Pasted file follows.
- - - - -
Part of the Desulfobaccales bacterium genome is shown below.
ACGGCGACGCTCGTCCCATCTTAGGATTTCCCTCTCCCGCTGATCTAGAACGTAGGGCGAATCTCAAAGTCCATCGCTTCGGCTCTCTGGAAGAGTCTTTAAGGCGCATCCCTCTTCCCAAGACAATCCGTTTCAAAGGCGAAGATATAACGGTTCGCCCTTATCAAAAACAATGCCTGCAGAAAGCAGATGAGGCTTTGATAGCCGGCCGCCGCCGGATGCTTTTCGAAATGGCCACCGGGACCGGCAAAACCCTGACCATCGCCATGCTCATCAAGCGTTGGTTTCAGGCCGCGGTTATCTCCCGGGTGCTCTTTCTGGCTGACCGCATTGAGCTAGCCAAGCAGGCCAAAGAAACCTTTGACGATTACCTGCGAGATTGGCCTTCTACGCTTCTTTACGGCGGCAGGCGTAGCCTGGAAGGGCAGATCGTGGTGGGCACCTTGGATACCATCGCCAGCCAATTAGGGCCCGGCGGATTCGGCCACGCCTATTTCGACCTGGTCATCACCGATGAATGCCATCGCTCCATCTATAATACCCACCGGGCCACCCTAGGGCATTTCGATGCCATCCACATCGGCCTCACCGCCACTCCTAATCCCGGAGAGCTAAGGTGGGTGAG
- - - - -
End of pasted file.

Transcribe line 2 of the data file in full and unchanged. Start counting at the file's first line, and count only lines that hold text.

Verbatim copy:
ACGGCGACGCTCGTCCCATCTTAGGATTTCCCTCTCCCGCTGATCTAGAACGTAGGGCGAATCTCAAAGTCCATCGCTTCGGCTCTCTGGAAGAGTCTTTAAGGCGCATCCCTCTTCCCAAGACAATCCGTTTCAAAGGCGAAGATATAACGGTTCGCCCTTATCAAAAACAATGCCTGCAGAAAGCAGATGAGGCTTTGATAGCCGGCCGCCGCCGGATGCTTTTCGAAATGGCCACCGGGACCGGCAAAACCCTGACCATCGCCATGCTCATCAAGCGTTGGTTTCAGGCCGCGGTTATCTCCCGGGTGCTCTTTCTGGCTGACCGCATTGAGCTAGCCAAGCAGGCCAAAGAAACCTTTGACGATTACCTGCGAGATTGGCCTTCTACGCTTCTTTACGGCGGCAGGCGTAGCCTGGAAGGGCAGATCGTGGTGGGCACCTTGGATACCATCGCCAGCCAATTAGGGCCCGGCGGATTCGGCCACGCCTATTTCGACCTGGTCATCACCGATGAATGCCATCGCTCCATCTATAATACCCACCGGGCCACCCTAGGGCATTTCGATGCCATCCACATCGGCCTCACCGCCACTCCTAATCCCGGAGAGCTAAGGTGGGTGAG